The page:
So thanks Danny for giving me a ping... it's been a while since I participated in one of these blog chain letters. Funny really because now I am a Program Manager, I'm not a real developer anymore 😉
How old were you when you first started programming?
I remember mucking around with my Vic20 when I was 10.
How did you get started in programming?
My university degree was in Engineering Science, i.e. Operations Research and Continuum Mechanics. It turned out it was not really for me, but I did something out my time at university: I learnt how to program. I remember mucking around trying to write an application to work out how to optimize an airline crew roster.
What was your first language?
I did a little Basic on my Vic20, but my first real programming was in Fortran, and then C.
What was the first real program you wrote?
What exactly does real mean? Every program I wrote is 'real'.
But I jest. To me real means something that has actual users, bugs, quality expectations, and a roadmap. I wrote a number of VB5 forms applications that measure up to that definition, but one really stands out, it was a Timesheeting / Invoicing application that used DCOM and actually had a couple of tiers!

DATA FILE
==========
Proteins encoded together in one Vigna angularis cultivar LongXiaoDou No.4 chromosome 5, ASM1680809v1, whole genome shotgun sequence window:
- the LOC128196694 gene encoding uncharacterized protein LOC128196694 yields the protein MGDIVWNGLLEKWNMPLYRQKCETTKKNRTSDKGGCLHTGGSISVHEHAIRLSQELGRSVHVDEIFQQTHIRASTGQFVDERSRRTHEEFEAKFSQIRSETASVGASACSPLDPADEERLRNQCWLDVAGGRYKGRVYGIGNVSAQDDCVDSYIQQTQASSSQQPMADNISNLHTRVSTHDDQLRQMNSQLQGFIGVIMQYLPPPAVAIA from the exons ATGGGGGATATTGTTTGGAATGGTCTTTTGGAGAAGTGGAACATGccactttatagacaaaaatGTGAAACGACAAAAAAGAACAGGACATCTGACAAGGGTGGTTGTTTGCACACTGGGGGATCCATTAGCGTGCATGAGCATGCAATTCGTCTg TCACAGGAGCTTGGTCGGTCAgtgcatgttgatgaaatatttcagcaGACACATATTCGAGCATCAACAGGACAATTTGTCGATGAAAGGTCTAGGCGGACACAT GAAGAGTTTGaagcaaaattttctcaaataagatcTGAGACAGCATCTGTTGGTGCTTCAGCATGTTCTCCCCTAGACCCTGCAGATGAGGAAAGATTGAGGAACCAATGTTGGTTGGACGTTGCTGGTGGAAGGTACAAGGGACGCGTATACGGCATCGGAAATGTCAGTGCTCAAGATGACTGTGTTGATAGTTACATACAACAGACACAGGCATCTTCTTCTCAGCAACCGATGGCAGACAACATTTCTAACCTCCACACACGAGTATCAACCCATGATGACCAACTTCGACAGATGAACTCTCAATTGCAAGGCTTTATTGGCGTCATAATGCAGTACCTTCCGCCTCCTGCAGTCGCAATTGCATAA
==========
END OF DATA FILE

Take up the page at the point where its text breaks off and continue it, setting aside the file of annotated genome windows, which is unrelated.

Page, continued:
What languages have you used since you started programming?
What was your first professional programming gig?
Olympic Software as a junior dev, working on a VB 3 point of sale integration application. The project went nowhere in the end, so I got my first canned project out of the way pretty early in my career!
If you knew then what you know now, would you have started programming?
Not sure. I like programming, but I love creating, and there are lots of ways of doing that, I kind of stumbled into computers and I seem pretty good at it... but I'm sure I could do other things as well. I definitely have the requisite ego!
If there is one thing you learned along the way that you would tell new developers, what would it be?
Learn to ask good questions. Question assumptions, question motivations, question rules, question the status quo, question the process, question the requirements...
Learn to ask good questions!
What's the most fun you've ever had ... programming?
Writing Base4.NET, without doubt. It's fun creating something that is synergistic, and more that the sum of it's parts. System's Engineering at its core, it is like playing a giant game of LEGO, except you get to decide whether to mold your own special pieces or work with what's already available.